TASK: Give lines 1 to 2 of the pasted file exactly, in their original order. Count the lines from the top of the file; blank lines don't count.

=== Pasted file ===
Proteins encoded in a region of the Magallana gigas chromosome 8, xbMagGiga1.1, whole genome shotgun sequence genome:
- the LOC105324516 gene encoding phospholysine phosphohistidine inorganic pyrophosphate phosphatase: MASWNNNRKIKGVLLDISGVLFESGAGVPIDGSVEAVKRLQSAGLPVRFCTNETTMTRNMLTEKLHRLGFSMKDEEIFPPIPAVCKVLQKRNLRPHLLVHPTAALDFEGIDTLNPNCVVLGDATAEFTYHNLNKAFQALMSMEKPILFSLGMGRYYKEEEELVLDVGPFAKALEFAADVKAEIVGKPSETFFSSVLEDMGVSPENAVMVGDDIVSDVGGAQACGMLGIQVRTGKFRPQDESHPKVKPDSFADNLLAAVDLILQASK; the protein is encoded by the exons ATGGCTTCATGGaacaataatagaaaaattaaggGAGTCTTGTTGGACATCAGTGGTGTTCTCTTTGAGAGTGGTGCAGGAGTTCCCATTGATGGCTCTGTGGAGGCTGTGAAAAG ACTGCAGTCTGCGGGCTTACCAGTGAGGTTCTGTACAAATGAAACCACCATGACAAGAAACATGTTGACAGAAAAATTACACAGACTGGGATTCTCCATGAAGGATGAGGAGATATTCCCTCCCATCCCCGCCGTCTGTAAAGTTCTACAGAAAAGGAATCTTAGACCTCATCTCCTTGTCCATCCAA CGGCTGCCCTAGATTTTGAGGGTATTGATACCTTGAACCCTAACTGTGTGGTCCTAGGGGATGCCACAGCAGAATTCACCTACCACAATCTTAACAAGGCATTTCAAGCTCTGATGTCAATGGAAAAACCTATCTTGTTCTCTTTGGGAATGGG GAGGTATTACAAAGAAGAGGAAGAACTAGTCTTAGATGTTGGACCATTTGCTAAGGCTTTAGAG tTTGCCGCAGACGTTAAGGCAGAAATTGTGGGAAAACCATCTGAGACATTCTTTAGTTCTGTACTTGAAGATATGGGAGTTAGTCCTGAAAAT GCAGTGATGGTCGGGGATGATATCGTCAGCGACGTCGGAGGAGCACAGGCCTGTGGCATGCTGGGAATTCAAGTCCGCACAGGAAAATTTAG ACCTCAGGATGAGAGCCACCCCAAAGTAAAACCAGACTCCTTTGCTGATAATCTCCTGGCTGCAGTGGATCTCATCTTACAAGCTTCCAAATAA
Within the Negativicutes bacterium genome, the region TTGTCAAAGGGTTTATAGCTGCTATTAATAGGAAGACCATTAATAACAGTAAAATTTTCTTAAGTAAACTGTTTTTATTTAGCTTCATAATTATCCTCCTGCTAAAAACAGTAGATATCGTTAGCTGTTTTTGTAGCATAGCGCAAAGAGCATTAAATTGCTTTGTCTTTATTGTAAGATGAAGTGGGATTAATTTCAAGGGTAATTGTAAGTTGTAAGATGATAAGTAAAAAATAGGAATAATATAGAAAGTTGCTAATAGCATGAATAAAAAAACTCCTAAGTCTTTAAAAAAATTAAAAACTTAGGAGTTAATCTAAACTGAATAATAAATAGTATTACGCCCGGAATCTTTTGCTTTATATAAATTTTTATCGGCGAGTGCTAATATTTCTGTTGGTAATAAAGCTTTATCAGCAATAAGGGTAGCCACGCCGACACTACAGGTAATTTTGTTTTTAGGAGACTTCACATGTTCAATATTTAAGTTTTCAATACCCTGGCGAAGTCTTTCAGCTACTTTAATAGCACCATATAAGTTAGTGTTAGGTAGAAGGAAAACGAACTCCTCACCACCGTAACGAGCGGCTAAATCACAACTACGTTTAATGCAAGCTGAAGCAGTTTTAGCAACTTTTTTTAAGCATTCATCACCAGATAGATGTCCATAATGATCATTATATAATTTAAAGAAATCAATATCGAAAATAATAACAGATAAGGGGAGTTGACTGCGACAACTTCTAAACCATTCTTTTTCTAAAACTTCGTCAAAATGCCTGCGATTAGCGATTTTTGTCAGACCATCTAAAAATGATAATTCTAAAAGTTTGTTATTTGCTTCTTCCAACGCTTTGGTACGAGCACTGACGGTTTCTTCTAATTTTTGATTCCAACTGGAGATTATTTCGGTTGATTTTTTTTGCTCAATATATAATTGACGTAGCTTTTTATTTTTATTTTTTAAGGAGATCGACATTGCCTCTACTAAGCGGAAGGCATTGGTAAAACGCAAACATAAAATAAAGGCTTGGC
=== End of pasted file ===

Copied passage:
Proteins encoded in a region of the Magallana gigas chromosome 8, xbMagGiga1.1, whole genome shotgun sequence genome:
- the LOC105324516 gene encoding phospholysine phosphohistidine inorganic pyrophosphate phosphatase: MASWNNNRKIKGVLLDISGVLFESGAGVPIDGSVEAVKRLQSAGLPVRFCTNETTMTRNMLTEKLHRLGFSMKDEEIFPPIPAVCKVLQKRNLRPHLLVHPTAALDFEGIDTLNPNCVVLGDATAEFTYHNLNKAFQALMSMEKPILFSLGMGRYYKEEEELVLDVGPFAKALEFAADVKAEIVGKPSETFFSSVLEDMGVSPENAVMVGDDIVSDVGGAQACGMLGIQVRTGKFRPQDESHPKVKPDSFADNLLAAVDLILQASK; the protein is encoded by the exons ATGGCTTCATGGaacaataatagaaaaattaaggGAGTCTTGTTGGACATCAGTGGTGTTCTCTTTGAGAGTGGTGCAGGAGTTCCCATTGATGGCTCTGTGGAGGCTGTGAAAAG ACTGCAGTCTGCGGGCTTACCAGTGAGGTTCTGTACAAATGAAACCACCATGACAAGAAACATGTTGACAGAAAAATTACACAGACTGGGATTCTCCATGAAGGATGAGGAGATATTCCCTCCCATCCCCGCCGTCTGTAAAGTTCTACAGAAAAGGAATCTTAGACCTCATCTCCTTGTCCATCCAA CGGCTGCCCTAGATTTTGAGGGTATTGATACCTTGAACCCTAACTGTGTGGTCCTAGGGGATGCCACAGCAGAATTCACCTACCACAATCTTAACAAGGCATTTCAAGCTCTGATGTCAATGGAAAAACCTATCTTGTTCTCTTTGGGAATGGG GAGGTATTACAAAGAAGAGGAAGAACTAGTCTTAGATGTTGGACCATTTGCTAAGGCTTTAGAG tTTGCCGCAGACGTTAAGGCAGAAATTGTGGGAAAACCATCTGAGACATTCTTTAGTTCTGTACTTGAAGATATGGGAGTTAGTCCTGAAAAT GCAGTGATGGTCGGGGATGATATCGTCAGCGACGTCGGAGGAGCACAGGCCTGTGGCATGCTGGGAATTCAAGTCCGCACAGGAAAATTTAG ACCTCAGGATGAGAGCCACCCCAAAGTAAAACCAGACTCCTTTGCTGATAATCTCCTGGCTGCAGTGGATCTCATCTTACAAGCTTCCAAATAA